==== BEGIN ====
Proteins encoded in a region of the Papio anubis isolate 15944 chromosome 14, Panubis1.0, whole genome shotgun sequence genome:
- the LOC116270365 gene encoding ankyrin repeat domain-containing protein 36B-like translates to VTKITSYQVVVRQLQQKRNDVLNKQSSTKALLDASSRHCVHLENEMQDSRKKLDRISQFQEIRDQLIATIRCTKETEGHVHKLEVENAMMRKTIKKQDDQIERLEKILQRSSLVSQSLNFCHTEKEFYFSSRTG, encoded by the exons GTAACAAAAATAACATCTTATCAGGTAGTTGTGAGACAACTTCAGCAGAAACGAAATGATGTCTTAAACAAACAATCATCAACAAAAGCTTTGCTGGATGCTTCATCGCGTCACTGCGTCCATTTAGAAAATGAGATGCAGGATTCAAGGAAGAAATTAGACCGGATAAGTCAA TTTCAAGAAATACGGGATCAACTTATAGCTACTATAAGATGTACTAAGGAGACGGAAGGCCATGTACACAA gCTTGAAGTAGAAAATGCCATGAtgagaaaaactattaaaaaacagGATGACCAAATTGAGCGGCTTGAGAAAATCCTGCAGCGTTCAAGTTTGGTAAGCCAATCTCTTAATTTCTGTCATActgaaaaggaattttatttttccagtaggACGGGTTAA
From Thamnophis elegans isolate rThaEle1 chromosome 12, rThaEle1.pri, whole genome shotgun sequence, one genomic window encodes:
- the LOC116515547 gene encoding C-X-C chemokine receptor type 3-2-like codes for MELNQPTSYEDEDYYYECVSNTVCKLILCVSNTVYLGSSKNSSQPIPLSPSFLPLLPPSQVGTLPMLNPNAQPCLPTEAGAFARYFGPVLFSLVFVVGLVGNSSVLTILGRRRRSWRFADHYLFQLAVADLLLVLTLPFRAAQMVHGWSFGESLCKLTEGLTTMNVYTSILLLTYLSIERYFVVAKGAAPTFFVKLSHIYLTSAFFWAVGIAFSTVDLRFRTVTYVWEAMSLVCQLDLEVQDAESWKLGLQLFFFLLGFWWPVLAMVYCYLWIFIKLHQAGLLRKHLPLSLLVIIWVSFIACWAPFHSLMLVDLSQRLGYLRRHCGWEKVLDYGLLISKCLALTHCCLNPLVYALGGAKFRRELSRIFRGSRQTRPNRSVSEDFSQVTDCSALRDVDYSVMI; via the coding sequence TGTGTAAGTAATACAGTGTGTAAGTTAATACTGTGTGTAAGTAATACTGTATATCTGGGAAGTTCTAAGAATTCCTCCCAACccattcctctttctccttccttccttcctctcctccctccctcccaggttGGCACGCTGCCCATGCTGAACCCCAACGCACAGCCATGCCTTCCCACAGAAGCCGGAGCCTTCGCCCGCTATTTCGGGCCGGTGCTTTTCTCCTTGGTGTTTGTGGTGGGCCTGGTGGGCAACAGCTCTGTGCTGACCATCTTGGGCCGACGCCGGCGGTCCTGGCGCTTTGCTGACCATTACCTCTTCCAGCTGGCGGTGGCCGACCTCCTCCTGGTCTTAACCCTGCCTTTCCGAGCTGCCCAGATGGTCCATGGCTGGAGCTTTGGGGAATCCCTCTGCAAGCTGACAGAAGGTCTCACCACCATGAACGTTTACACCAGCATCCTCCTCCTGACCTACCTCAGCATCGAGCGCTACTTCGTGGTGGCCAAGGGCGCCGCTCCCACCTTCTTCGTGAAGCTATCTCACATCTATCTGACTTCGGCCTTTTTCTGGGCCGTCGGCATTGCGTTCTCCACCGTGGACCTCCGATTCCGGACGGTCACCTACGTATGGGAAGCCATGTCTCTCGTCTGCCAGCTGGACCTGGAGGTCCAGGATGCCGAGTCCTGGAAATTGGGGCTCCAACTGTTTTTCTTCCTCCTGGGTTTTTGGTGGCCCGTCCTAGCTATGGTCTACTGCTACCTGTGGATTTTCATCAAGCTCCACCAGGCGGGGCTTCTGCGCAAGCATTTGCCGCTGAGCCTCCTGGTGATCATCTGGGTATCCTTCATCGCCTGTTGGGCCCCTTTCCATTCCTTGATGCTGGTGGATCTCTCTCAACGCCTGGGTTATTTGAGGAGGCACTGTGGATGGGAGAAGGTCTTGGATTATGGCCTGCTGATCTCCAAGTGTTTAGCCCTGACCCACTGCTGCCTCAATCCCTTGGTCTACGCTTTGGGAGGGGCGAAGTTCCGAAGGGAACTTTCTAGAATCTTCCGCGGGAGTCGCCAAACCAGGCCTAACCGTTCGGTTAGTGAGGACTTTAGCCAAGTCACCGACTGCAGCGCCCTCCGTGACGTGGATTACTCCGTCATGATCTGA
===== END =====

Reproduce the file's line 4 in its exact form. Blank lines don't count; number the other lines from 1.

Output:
- the LOC116515547 gene encoding C-X-C chemokine receptor type 3-2-like codes for MELNQPTSYEDEDYYYECVSNTVCKLILCVSNTVYLGSSKNSSQPIPLSPSFLPLLPPSQVGTLPMLNPNAQPCLPTEAGAFARYFGPVLFSLVFVVGLVGNSSVLTILGRRRRSWRFADHYLFQLAVADLLLVLTLPFRAAQMVHGWSFGESLCKLTEGLTTMNVYTSILLLTYLSIERYFVVAKGAAPTFFVKLSHIYLTSAFFWAVGIAFSTVDLRFRTVTYVWEAMSLVCQLDLEVQDAESWKLGLQLFFFLLGFWWPVLAMVYCYLWIFIKLHQAGLLRKHLPLSLLVIIWVSFIACWAPFHSLMLVDLSQRLGYLRRHCGWEKVLDYGLLISKCLALTHCCLNPLVYALGGAKFRRELSRIFRGSRQTRPNRSVSEDFSQVTDCSALRDVDYSVMI; via the coding sequence TGTGTAAGTAATACAGTGTGTAAGTTAATACTGTGTGTAAGTAATACTGTATATCTGGGAAGTTCTAAGAATTCCTCCCAACccattcctctttctccttccttccttcctctcctccctccctcccaggttGGCACGCTGCCCATGCTGAACCCCAACGCACAGCCATGCCTTCCCACAGAAGCCGGAGCCTTCGCCCGCTATTTCGGGCCGGTGCTTTTCTCCTTGGTGTTTGTGGTGGGCCTGGTGGGCAACAGCTCTGTGCTGACCATCTTGGGCCGACGCCGGCGGTCCTGGCGCTTTGCTGACCATTACCTCTTCCAGCTGGCGGTGGCCGACCTCCTCCTGGTCTTAACCCTGCCTTTCCGAGCTGCCCAGATGGTCCATGGCTGGAGCTTTGGGGAATCCCTCTGCAAGCTGACAGAAGGTCTCACCACCATGAACGTTTACACCAGCATCCTCCTCCTGACCTACCTCAGCATCGAGCGCTACTTCGTGGTGGCCAAGGGCGCCGCTCCCACCTTCTTCGTGAAGCTATCTCACATCTATCTGACTTCGGCCTTTTTCTGGGCCGTCGGCATTGCGTTCTCCACCGTGGACCTCCGATTCCGGACGGTCACCTACGTATGGGAAGCCATGTCTCTCGTCTGCCAGCTGGACCTGGAGGTCCAGGATGCCGAGTCCTGGAAATTGGGGCTCCAACTGTTTTTCTTCCTCCTGGGTTTTTGGTGGCCCGTCCTAGCTATGGTCTACTGCTACCTGTGGATTTTCATCAAGCTCCACCAGGCGGGGCTTCTGCGCAAGCATTTGCCGCTGAGCCTCCTGGTGATCATCTGGGTATCCTTCATCGCCTGTTGGGCCCCTTTCCATTCCTTGATGCTGGTGGATCTCTCTCAACGCCTGGGTTATTTGAGGAGGCACTGTGGATGGGAGAAGGTCTTGGATTATGGCCTGCTGATCTCCAAGTGTTTAGCCCTGACCCACTGCTGCCTCAATCCCTTGGTCTACGCTTTGGGAGGGGCGAAGTTCCGAAGGGAACTTTCTAGAATCTTCCGCGGGAGTCGCCAAACCAGGCCTAACCGTTCGGTTAGTGAGGACTTTAGCCAAGTCACCGACTGCAGCGCCCTCCGTGACGTGGATTACTCCGTCATGATCTGA